The most common deck stair tread problem that The Word sees is loose and deteriorated treads. Loose and deteriorated treads should not surprise anyone. If there is any surprise, it is that treads last as long as they do. Treads are usually nailed and even deformed shank-type nails will withdraw eventually when the cut part of the stringer deteriorates because of weather exposure (the cut is almost always not preservative-treated). Treads are installed horizontally and may be subjected to prolonged exposure to moisture. Exposure to moisture can cause wood deterioration and distortion such as cupping. Southern pine sizes 2x6 and larger can be especially prone to deterioration and cupping.
The minimum tread depth is 10 inches in most parts of the country. The easy way to achieve the 10-inch depth with deck stairs is to use two 2x6s or two 5/4x6s, which produce a tread depth of a little over 11 inches (assuming the recommended ⅛-inch space is left between the two boards). Treads that are 6 inches or less nominal depth should not span more than 18 inches between supports. Tread span is usually not an issue for the common 36-inch wide stairway with cut stringers and lumber treads.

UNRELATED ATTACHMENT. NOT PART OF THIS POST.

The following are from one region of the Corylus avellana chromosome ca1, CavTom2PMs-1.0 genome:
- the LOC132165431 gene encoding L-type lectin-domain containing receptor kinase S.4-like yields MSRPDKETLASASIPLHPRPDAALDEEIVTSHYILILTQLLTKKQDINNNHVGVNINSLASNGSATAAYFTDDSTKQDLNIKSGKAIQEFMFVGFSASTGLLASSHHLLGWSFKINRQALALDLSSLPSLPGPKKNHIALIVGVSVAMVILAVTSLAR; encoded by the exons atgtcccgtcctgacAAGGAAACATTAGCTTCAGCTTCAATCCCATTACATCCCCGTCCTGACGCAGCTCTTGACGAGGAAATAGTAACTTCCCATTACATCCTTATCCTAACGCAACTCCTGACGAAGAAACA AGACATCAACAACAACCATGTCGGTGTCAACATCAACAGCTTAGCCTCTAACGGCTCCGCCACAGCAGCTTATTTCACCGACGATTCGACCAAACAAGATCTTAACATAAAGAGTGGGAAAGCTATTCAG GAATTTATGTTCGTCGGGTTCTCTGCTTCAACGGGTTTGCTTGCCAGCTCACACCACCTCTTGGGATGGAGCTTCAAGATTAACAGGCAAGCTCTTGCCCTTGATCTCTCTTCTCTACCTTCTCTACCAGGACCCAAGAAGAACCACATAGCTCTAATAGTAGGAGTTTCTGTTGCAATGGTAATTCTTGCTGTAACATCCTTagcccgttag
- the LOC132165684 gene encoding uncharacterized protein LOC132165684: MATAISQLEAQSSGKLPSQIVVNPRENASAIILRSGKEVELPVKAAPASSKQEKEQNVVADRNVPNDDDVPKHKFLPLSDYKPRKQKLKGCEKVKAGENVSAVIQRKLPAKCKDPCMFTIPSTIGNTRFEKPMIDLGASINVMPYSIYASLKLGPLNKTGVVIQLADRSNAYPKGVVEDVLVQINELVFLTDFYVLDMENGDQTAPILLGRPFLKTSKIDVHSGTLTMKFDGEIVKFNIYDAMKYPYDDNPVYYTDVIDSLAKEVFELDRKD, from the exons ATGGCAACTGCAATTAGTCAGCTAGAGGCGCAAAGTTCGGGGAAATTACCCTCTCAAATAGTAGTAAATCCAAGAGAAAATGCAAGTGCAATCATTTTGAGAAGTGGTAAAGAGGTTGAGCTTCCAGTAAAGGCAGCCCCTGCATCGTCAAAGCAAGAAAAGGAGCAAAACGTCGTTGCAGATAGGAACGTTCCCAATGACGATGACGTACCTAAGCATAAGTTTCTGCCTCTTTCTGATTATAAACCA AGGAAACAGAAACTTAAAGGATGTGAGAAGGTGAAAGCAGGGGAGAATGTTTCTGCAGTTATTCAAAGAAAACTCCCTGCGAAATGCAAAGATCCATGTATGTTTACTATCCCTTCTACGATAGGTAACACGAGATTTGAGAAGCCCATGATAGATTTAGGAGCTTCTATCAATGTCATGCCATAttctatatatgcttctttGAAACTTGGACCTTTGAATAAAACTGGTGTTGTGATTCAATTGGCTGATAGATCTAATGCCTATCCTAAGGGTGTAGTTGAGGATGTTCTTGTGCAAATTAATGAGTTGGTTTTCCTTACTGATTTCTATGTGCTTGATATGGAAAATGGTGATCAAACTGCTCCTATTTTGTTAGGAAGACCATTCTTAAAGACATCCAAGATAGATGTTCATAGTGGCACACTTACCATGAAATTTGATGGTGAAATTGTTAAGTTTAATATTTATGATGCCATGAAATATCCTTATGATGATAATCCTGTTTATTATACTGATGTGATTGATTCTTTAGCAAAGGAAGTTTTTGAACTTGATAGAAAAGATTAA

The Bottom Line
The lesson for this column is this: Do not be the inspector who fails to report deck defects. The deck demons may haunt you if you do not find them and report them. Memo to Hestia (goddess of the home and hearth): The Word does not reside on Mt. Olympus (just at its base) and welcomes other viewpoints. Send your lightning bolts or emails to Bruce@DreamHomeConsultants.com. The thoughts contained herein are those of The Word; they are not ASHI standards or policies.
Bruce Barker is the founder and president of Dream Home Consultants, and the author of Everybody’s Building Code, written to help home inspectors understand the International Residential Code. Bruce has been building and inspecting homes since 1987. He currently serves on the ASHI Board of Directors. He is a certified Residential Combination Inspector and a licensed contractor in Arizona, Florida and North Carolina. To read more of Bruce’s articles or if you need a presenter at your next chapter event, go to www.dreamhomeconsultants. com.